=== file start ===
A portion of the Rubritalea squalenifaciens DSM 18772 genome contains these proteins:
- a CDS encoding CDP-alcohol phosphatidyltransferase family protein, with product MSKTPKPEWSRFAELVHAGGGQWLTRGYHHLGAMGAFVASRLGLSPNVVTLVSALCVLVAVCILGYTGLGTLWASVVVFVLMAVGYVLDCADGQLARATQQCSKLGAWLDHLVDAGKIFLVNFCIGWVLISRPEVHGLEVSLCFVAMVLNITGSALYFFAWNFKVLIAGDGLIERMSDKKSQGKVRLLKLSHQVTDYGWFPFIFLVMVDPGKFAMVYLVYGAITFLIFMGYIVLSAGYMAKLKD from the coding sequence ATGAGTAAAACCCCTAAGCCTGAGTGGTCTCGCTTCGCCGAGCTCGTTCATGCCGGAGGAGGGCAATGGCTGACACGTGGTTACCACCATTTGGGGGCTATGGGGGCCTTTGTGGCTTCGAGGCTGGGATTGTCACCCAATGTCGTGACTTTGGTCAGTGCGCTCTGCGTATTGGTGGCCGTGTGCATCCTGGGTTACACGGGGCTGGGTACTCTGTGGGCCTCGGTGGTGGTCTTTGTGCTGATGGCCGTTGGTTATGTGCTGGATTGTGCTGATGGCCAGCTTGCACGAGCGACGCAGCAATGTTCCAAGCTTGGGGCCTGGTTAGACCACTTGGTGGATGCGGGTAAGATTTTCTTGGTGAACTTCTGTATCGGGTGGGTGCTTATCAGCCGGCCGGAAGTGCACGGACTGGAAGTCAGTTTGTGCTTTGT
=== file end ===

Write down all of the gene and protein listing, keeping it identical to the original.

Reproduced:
A portion of the Rubritalea squalenifaciens DSM 18772 genome contains these proteins:
- a CDS encoding CDP-alcohol phosphatidyltransferase family protein, with product MSKTPKPEWSRFAELVHAGGGQWLTRGYHHLGAMGAFVASRLGLSPNVVTLVSALCVLVAVCILGYTGLGTLWASVVVFVLMAVGYVLDCADGQLARATQQCSKLGAWLDHLVDAGKIFLVNFCIGWVLISRPEVHGLEVSLCFVAMVLNITGSALYFFAWNFKVLIAGDGLIERMSDKKSQGKVRLLKLSHQVTDYGWFPFIFLVMVDPGKFAMVYLVYGAITFLIFMGYIVLSAGYMAKLKD from the coding sequence ATGAGTAAAACCCCTAAGCCTGAGTGGTCTCGCTTCGCCGAGCTCGTTCATGCCGGAGGAGGGCAATGGCTGACACGTGGTTACCACCATTTGGGGGCTATGGGGGCCTTTGTGGCTTCGAGGCTGGGATTGTCACCCAATGTCGTGACTTTGGTCAGTGCGCTCTGCGTATTGGTGGCCGTGTGCATCCTGGGTTACACGGGGCTGGGTACTCTGTGGGCCTCGGTGGTGGTCTTTGTGCTGATGGCCGTTGGTTATGTGCTGGATTGTGCTGATGGCCAGCTTGCACGAGCGACGCAGCAATGTTCCAAGCTTGGGGCCTGGTTAGACCACTTGGTGGATGCGGGTAAGATTTTCTTGGTGAACTTCTGTATCGGGTGGGTGCTTATCAGCCGGCCGGAAGTGCACGGACTGGAAGTCAGTTTGTGCTTTGT